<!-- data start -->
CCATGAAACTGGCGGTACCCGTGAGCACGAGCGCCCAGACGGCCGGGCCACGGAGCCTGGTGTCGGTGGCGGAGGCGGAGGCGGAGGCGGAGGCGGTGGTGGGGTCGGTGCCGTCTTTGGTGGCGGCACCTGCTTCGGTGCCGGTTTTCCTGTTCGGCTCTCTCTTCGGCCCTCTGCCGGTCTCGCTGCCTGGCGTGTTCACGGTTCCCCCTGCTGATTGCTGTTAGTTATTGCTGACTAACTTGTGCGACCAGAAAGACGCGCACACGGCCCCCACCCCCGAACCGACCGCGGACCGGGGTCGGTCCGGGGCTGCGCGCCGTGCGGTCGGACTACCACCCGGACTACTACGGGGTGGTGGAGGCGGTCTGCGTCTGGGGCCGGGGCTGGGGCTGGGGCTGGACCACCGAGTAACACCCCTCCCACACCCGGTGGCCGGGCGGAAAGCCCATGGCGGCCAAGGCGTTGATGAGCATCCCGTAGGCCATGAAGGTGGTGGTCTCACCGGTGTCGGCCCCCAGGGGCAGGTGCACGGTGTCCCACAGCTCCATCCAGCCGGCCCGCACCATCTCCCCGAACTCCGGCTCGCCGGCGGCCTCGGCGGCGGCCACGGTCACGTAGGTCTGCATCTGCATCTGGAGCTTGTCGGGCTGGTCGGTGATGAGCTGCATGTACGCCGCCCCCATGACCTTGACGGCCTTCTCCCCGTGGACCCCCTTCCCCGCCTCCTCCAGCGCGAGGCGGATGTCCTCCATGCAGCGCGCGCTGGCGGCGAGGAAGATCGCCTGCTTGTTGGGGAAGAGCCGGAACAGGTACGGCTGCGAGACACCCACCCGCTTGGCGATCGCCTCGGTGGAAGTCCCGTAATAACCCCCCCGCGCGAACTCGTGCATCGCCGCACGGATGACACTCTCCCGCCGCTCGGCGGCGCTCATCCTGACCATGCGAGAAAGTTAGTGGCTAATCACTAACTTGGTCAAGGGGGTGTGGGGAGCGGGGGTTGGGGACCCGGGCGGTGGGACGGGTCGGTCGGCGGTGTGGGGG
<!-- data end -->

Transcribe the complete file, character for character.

CCATGAAACTGGCGGTACCCGTGAGCACGAGCGCCCAGACGGCCGGGCCACGGAGCCTGGTGTCGGTGGCGGAGGCGGAGGCGGAGGCGGAGGCGGTGGTGGGGTCGGTGCCGTCTTTGGTGGCGGCACCTGCTTCGGTGCCGGTTTTCCTGTTCGGCTCTCTCTTCGGCCCTCTGCCGGTCTCGCTGCCTGGCGTGTTCACGGTTCCCCCTGCTGATTGCTGTTAGTTATTGCTGACTAACTTGTGCGACCAGAAAGACGCGCACACGGCCCCCACCCCCGAACCGACCGCGGACCGGGGTCGGTCCGGGGCTGCGCGCCGTGCGGTCGGACTACCACCCGGACTACTACGGGGTGGTGGAGGCGGTCTGCGTCTGGGGCCGGGGCTGGGGCTGGGGCTGGACCACCGAGTAACACCCCTCCCACACCCGGTGGCCGGGCGGAAAGCCCATGGCGGCCAAGGCGTTGATGAGCATCCCGTAGGCCATGAAGGTGGTGGTCTCACCGGTGTCGGCCCCCAGGGGCAGGTGCACGGTGTCCCACAGCTCCATCCAGCCGGCCCGCACCATCTCCCCGAACTCCGGCTCGCCGGCGGCCTCGGCGGCGGCCACGGTCACGTAGGTCTGCATCTGCATCTGGAGCTTGTCGGGCTGGTCGGTGATGAGCTGCATGTACGCCGCCCCCATGACCTTGACGGCCTTCTCCCCGTGGACCCCCTTCCCCGCCTCCTCCAGCGCGAGGCGGATGTCCTCCATGCAGCGCGCGCTGGCGGCGAGGAAGATCGCCTGCTTGTTGGGGAAGAGCCGGAACAGGTACGGCTGCGAGACACCCACCCGCTTGGCGATCGCCTCGGTGGAAGTCCCGTAATAACCCCCCCGCGCGAACTCGTGCATCGCCGCACGGATGACACTCTCCCGCCGCTCGGCGGCGCTCATCCTGACCATGCGAGAAAGTTAGTGGCTAATCACTAACTTGGTCAAGGGGGTGTGGGGAGCGGGGGTTGGGGACCCGGGCGGTGGGACGGGTCGGTCGGCGGTGTGGGGG